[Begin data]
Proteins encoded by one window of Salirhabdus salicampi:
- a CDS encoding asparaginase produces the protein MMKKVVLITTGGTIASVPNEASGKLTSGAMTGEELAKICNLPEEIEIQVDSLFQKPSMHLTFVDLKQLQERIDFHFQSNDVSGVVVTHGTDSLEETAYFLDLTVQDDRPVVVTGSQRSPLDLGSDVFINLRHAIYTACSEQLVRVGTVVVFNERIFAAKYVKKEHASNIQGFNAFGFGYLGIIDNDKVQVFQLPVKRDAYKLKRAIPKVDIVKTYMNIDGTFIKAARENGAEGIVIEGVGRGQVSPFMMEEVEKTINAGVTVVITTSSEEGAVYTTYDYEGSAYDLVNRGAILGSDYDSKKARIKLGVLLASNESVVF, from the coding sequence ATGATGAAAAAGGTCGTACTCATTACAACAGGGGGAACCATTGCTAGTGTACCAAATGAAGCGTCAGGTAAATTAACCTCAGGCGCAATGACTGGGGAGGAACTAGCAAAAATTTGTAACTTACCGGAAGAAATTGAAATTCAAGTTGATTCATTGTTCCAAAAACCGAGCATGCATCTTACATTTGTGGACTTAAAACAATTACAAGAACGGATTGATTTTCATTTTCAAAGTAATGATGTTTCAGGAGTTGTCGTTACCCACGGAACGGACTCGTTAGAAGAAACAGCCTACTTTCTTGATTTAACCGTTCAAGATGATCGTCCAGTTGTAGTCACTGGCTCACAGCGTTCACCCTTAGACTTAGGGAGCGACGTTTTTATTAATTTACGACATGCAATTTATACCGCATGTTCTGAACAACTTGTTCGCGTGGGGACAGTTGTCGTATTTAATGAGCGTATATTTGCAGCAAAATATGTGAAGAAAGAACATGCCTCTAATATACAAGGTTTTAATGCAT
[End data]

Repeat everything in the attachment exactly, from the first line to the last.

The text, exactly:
Proteins encoded by one window of Salirhabdus salicampi:
- a CDS encoding asparaginase produces the protein MMKKVVLITTGGTIASVPNEASGKLTSGAMTGEELAKICNLPEEIEIQVDSLFQKPSMHLTFVDLKQLQERIDFHFQSNDVSGVVVTHGTDSLEETAYFLDLTVQDDRPVVVTGSQRSPLDLGSDVFINLRHAIYTACSEQLVRVGTVVVFNERIFAAKYVKKEHASNIQGFNAFGFGYLGIIDNDKVQVFQLPVKRDAYKLKRAIPKVDIVKTYMNIDGTFIKAARENGAEGIVIEGVGRGQVSPFMMEEVEKTINAGVTVVITTSSEEGAVYTTYDYEGSAYDLVNRGAILGSDYDSKKARIKLGVLLASNESVVF, from the coding sequence ATGATGAAAAAGGTCGTACTCATTACAACAGGGGGAACCATTGCTAGTGTACCAAATGAAGCGTCAGGTAAATTAACCTCAGGCGCAATGACTGGGGAGGAACTAGCAAAAATTTGTAACTTACCGGAAGAAATTGAAATTCAAGTTGATTCATTGTTCCAAAAACCGAGCATGCATCTTACATTTGTGGACTTAAAACAATTACAAGAACGGATTGATTTTCATTTTCAAAGTAATGATGTTTCAGGAGTTGTCGTTACCCACGGAACGGACTCGTTAGAAGAAACAGCCTACTTTCTTGATTTAACCGTTCAAGATGATCGTCCAGTTGTAGTCACTGGCTCACAGCGTTCACCCTTAGACTTAGGGAGCGACGTTTTTATTAATTTACGACATGCAATTTATACCGCATGTTCTGAACAACTTGTTCGCGTGGGGACAGTTGTCGTATTTAATGAGCGTATATTTGCAGCAAAATATGTGAAGAAAGAACATGCCTCTAATATACAAGGTTTTAATGCAT